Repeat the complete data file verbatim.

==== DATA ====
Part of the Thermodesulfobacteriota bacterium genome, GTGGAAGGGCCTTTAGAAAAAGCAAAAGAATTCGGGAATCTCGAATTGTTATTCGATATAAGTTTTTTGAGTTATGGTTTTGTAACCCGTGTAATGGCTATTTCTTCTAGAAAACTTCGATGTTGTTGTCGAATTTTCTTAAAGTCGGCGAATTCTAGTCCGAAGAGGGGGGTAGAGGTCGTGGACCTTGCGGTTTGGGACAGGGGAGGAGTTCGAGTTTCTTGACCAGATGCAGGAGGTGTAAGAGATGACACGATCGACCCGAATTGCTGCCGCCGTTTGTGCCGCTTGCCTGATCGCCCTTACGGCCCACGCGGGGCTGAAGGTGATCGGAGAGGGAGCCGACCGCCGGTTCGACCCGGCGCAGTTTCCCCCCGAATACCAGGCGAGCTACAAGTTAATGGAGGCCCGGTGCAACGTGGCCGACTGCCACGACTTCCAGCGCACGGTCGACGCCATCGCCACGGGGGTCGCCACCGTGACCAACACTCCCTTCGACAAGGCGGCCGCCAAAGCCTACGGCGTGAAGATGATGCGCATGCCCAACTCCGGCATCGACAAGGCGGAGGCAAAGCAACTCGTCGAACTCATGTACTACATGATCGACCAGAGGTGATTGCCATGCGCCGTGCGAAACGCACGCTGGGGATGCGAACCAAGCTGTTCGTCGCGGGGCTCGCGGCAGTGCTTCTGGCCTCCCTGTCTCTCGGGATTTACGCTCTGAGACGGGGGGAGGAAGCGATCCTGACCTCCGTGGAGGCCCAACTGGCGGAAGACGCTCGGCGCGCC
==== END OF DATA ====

Part of the Thermodesulfobacteriota bacterium genome, GTGGAAGGGCCTTTAGAAAAAGCAAAAGAATTCGGGAATCTCGAATTGTTATTCGATATAAGTTTTTTGAGTTATGGTTTTGTAACCCGTGTAATGGCTATTTCTTCTAGAAAACTTCGATGTTGTTGTCGAATTTTCTTAAAGTCGGCGAATTCTAGTCCGAAGAGGGGGGTAGAGGTCGTGGACCTTGCGGTTTGGGACAGGGGAGGAGTTCGAGTTTCTTGACCAGATGCAGGAGGTGTAAGAGATGACACGATCGACCCGAATTGCTGCCGCCGTTTGTGCCGCTTGCCTGATCGCCCTTACGGCCCACGCGGGGCTGAAGGTGATCGGAGAGGGAGCCGACCGCCGGTTCGACCCGGCGCAGTTTCCCCCCGAATACCAGGCGAGCTACAAGTTAATGGAGGCCCGGTGCAACGTGGCCGACTGCCACGACTTCCAGCGCACGGTCGACGCCATCGCCACGGGGGTCGCCACCGTGACCAACACTCCCTTCGACAAGGCGGCCGCCAAAGCCTACGGCGTGAAGATGATGCGCATGCCCAACTCCGGCATCGACAAGGCGGAGGCAAAGCAACTCGTCGAACTCATGTACTACATGATCGACCAGAGGTGATTGCCATGCGCCGTGCGAAACGCACGCTGGGGATGCGAACCAAGCTGTTCGTCGCGGGGCTCGCGGCAGTGCTTCTGGCCTCCCTGTCTCTCGGGATTTACGCTCTGAGACGGGGGGAGGAAGCGATCCTGACCTCCGTGGAGGCCCAACTGGCGGAAGACGCTCGGCGCGCC